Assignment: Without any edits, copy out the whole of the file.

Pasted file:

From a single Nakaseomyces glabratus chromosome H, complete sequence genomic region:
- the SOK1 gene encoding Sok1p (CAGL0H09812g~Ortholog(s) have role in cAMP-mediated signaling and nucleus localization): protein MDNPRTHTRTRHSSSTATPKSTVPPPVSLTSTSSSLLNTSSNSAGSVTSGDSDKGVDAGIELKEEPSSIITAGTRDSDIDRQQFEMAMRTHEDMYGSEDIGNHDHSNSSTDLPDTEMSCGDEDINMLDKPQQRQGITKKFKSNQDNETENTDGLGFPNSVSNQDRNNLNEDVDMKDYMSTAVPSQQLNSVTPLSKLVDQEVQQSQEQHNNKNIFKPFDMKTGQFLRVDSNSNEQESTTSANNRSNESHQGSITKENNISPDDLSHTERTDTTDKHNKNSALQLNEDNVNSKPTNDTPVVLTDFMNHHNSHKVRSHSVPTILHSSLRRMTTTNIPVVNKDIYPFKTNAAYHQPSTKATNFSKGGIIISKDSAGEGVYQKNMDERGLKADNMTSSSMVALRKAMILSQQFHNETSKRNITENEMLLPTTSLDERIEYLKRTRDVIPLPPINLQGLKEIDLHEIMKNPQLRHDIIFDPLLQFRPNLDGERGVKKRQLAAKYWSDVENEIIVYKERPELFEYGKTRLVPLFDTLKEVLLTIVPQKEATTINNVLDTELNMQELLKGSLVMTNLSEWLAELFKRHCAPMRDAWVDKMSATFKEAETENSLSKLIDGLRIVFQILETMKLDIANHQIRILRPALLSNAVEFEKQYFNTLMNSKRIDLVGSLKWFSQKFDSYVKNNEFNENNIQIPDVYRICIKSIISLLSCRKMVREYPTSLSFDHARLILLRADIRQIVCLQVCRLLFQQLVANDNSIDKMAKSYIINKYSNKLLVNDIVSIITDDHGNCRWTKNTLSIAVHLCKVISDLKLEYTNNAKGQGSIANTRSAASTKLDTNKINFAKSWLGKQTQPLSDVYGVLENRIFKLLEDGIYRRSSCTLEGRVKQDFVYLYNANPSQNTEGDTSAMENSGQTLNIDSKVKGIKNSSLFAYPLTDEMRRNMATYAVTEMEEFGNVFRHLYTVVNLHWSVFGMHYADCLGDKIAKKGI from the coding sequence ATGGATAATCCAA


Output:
From a single Nakaseomyces glabratus chromosome H, complete sequence genomic region:
- the SOK1 gene encoding Sok1p (CAGL0H09812g~Ortholog(s) have role in cAMP-mediated signaling and nucleus localization): protein MDNPRTHTRTRHSSSTATPKSTVPPPVSLTSTSSSLLNTSSNSAGSVTSGDSDKGVDAGIELKEEPSSIITAGTRDSDIDRQQFEMAMRTHEDMYGSEDIGNHDHSNSSTDLPDTEMSCGDEDINMLDKPQQRQGITKKFKSNQDNETENTDGLGFPNSVSNQDRNNLNEDVDMKDYMSTAVPSQQLNSVTPLSKLVDQEVQQSQEQHNNKNIFKPFDMKTGQFLRVDSNSNEQESTTSANNRSNESHQGSITKENNISPDDLSHTERTDTTDKHNKNSALQLNEDNVNSKPTNDTPVVLTDFMNHHNSHKVRSHSVPTILHSSLRRMTTTNIPVVNKDIYPFKTNAAYHQPSTKATNFSKGGIIISKDSAGEGVYQKNMDERGLKADNMTSSSMVALRKAMILSQQFHNETSKRNITENEMLLPTTSLDERIEYLKRTRDVIPLPPINLQGLKEIDLHEIMKNPQLRHDIIFDPLLQFRPNLDGERGVKKRQLAAKYWSDVENEIIVYKERPELFEYGKTRLVPLFDTLKEVLLTIVPQKEATTINNVLDTELNMQELLKGSLVMTNLSEWLAELFKRHCAPMRDAWVDKMSATFKEAETENSLSKLIDGLRIVFQILETMKLDIANHQIRILRPALLSNAVEFEKQYFNTLMNSKRIDLVGSLKWFSQKFDSYVKNNEFNENNIQIPDVYRICIKSIISLLSCRKMVREYPTSLSFDHARLILLRADIRQIVCLQVCRLLFQQLVANDNSIDKMAKSYIINKYSNKLLVNDIVSIITDDHGNCRWTKNTLSIAVHLCKVISDLKLEYTNNAKGQGSIANTRSAASTKLDTNKINFAKSWLGKQTQPLSDVYGVLENRIFKLLEDGIYRRSSCTLEGRVKQDFVYLYNANPSQNTEGDTSAMENSGQTLNIDSKVKGIKNSSLFAYPLTDEMRRNMATYAVTEMEEFGNVFRHLYTVVNLHWSVFGMHYADCLGDKIAKKGI from the coding sequence ATGGATAATCCAA